The Penn State wrestling team’s annual Bryce Jordan Center dual will take place on Sunday with Lehigh.
It is the only one of the year compared to the two the Nittany Lions had last season.
They wrestled in front of a combined 28,845 fans against Ohio State and Wisconsin — just over four times the amount that can fit inside Rec Hall. Obviously, Penn State’s tickets are a hot commodity and coach Cael Sanderson knows that.
“It’s just so difficult to get a ticket into Rec Hall,” Sanderson said on Tuesday. “There is such a long waiting list for season tickets and there’s not a lot of turnover to buy season tickets. The idea was just move to a large arena and give everybody a chance to watch the team — once or even twice like we did last year — a season that was the whole point.”
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The point was taken really well by fans.
In the four BJC duals the Nittany Lions have hosted, all were sold out but one — last season against the Badgers.
“Its been fun,” Sanderson said. “We have the three largest duals in the history of college wrestling outside of the two football stadium dual meets.”
The most recent of those football stadium games had Rutgers hosting Princeton on Nov. 19 during the afternoon before the Scarlet Knights’ football game with Penn State. The attendance for that match was 16,178. Some would say there were more watching the wrestling match than the football game that night.
It is still well behind Iowa’s record-setting mark of 42,287 last season when the Hawkeyes hosted Oklahoma State inside Kinnick Stadium.
Sanderson said the chances of the Nittany Lions setting up shop inside Beaver Stadium for a match isn’t out of the possibility.
“We’ve kind of talked about it not too seriously,” Sanderson said. “We’ve been talking about that since we got here. It’s such an amazing atmosphere and to be able to throw a mat down there … we haven’t really pursued it. It’s not really a goal.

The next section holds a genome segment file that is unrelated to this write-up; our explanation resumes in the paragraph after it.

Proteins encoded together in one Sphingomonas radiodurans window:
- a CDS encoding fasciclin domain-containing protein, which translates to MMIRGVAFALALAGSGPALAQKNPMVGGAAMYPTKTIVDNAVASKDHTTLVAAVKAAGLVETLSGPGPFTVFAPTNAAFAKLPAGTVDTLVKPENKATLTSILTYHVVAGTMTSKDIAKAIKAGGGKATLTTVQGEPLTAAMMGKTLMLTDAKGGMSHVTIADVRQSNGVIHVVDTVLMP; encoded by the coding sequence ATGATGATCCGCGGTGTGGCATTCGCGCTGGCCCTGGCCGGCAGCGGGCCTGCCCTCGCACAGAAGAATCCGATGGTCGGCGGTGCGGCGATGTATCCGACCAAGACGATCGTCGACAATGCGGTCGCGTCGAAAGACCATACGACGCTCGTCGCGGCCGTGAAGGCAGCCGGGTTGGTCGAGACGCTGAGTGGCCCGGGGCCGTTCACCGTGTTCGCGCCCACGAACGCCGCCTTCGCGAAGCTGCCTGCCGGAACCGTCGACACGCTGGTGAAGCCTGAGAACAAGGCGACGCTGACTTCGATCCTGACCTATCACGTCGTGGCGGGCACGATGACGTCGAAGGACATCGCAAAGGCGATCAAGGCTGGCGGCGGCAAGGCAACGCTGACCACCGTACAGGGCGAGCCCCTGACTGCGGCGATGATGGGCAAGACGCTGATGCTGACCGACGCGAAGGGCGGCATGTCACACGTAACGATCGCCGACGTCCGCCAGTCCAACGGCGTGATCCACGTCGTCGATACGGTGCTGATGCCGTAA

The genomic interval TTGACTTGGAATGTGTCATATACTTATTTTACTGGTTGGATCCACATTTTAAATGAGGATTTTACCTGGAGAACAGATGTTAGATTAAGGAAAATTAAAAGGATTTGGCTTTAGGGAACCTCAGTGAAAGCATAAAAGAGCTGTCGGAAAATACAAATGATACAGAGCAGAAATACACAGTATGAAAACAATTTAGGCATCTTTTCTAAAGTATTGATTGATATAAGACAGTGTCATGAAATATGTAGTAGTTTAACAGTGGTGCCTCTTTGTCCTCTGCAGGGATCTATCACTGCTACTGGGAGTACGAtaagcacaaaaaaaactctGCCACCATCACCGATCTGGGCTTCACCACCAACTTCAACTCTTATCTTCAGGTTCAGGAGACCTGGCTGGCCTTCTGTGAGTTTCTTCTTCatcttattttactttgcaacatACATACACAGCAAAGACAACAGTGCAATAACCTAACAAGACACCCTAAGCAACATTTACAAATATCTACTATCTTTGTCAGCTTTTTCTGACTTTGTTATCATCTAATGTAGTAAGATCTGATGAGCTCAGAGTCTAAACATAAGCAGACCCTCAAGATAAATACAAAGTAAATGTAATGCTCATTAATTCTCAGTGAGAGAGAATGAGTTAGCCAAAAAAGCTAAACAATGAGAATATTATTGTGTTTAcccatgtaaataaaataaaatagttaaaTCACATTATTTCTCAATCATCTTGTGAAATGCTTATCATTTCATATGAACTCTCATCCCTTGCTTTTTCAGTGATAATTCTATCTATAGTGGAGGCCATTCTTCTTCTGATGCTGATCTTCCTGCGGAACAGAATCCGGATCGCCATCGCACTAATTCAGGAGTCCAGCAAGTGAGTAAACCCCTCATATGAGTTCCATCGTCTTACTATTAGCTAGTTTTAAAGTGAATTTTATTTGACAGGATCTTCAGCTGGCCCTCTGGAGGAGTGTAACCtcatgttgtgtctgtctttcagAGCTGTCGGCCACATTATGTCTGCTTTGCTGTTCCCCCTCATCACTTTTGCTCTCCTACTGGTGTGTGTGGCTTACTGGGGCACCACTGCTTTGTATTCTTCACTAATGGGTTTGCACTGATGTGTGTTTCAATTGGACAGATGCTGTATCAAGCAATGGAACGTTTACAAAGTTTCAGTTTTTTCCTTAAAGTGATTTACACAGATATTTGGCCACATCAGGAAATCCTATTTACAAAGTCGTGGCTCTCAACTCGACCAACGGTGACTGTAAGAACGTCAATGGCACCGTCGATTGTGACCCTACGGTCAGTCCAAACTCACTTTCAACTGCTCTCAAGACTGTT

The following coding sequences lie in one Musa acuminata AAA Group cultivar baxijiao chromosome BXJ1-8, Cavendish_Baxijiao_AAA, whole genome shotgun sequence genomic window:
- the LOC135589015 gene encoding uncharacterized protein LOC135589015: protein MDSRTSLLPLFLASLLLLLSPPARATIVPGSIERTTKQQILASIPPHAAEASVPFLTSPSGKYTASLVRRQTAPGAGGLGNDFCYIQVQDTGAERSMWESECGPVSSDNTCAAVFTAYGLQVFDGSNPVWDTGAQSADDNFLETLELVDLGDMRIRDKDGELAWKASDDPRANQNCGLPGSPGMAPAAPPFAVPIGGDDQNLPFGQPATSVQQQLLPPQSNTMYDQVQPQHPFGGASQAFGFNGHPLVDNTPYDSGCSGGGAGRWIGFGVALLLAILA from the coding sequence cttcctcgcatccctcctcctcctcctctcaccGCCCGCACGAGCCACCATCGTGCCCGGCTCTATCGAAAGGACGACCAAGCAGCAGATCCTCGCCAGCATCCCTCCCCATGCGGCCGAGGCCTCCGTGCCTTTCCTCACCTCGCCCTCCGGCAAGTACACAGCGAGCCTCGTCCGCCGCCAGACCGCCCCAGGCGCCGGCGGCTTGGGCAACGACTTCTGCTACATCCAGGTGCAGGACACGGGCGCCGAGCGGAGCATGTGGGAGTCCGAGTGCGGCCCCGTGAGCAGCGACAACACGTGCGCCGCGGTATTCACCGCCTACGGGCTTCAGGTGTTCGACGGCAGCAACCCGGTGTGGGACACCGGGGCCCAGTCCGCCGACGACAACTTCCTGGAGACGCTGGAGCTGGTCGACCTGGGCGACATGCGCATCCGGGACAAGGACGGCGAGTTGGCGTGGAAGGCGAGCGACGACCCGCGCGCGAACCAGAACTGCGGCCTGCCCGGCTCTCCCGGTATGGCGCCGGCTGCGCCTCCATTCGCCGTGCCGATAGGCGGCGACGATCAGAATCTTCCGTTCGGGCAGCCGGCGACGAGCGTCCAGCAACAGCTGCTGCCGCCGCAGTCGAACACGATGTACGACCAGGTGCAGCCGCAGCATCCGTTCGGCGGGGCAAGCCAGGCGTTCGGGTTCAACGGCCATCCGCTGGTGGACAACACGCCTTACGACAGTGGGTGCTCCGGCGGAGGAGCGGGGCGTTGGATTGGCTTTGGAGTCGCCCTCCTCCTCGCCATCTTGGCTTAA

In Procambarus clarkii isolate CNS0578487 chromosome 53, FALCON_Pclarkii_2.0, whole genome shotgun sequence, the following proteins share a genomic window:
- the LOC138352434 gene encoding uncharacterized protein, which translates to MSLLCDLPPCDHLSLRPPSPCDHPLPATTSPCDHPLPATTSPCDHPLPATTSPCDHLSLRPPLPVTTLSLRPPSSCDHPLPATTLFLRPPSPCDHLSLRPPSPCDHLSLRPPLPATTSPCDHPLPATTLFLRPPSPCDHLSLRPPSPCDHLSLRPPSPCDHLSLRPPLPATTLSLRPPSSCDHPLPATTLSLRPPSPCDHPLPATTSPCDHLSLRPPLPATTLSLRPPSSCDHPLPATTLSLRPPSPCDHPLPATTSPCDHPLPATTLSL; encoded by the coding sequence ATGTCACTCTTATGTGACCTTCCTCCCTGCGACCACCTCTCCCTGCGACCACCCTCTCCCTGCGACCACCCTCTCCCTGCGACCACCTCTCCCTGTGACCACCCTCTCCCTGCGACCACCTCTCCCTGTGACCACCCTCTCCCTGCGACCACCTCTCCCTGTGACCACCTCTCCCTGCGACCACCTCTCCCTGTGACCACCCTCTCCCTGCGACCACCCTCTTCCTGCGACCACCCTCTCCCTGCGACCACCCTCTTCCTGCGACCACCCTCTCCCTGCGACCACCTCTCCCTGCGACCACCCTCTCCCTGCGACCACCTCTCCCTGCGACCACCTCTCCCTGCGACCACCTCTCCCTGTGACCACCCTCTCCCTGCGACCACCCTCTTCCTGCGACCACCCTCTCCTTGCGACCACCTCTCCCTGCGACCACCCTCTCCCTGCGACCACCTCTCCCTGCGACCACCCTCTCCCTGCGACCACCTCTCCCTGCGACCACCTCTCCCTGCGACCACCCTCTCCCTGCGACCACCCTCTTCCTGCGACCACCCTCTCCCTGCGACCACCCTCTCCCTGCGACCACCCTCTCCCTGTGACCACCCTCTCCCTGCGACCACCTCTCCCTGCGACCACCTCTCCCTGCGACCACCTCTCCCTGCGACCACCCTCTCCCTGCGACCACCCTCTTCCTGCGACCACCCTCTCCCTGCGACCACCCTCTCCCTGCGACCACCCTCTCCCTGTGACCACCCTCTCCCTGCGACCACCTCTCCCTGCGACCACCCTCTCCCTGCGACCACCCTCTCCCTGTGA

“It’s always about making progress, doing the better job and increasing in all areas of the program. If that means we head into an outside dual at some point, I certainly wouldn’t say that’s off the table. But we don’t have a plan. There are just a lot of factors you have to consider being outside.”
Watching his weight no more
Last season, Shakur Rasheed struggled to keep his weight down at 165 pounds.
When he wrestled, it almost seemed as if he ran out of gas too quickly. If he didn’t have the match in hand in the first or second periods, he was doomed to lose.
“Don’t even get me started on that,” Rasheed said with a laugh about last season and the weight cut. “I’m still losing weight but I’m losing nothing close to last year. When I was doing (1)65, I was like, ‘Yeah, I’m eating real healthy and think I’ll come in the next day four pounds over and I’m 15.’ It was the worst year I’ve ever experienced but it was a learning experience.”
Fast forward to this season.
The sophomore hasn’t cracked the starting lineup yet at 174 pounds. However, his dominant run in the Keystone Classic last weekend might give Sanderson something to think about.
He used two pins and a technical fall en route to the title — he beat teammate and starter Geno Morelli in a second tie-breaker 2-1. It was a match that lasted 11 minutes, something Rasheed probably never would have been able to endure last year.
“Wrestling is a lot more fun,” Rasheed said. “I’m actually learning so many things the coaches probably have shown me 100 times last year but I just didn’t absorb it because I was focused on losing weight.”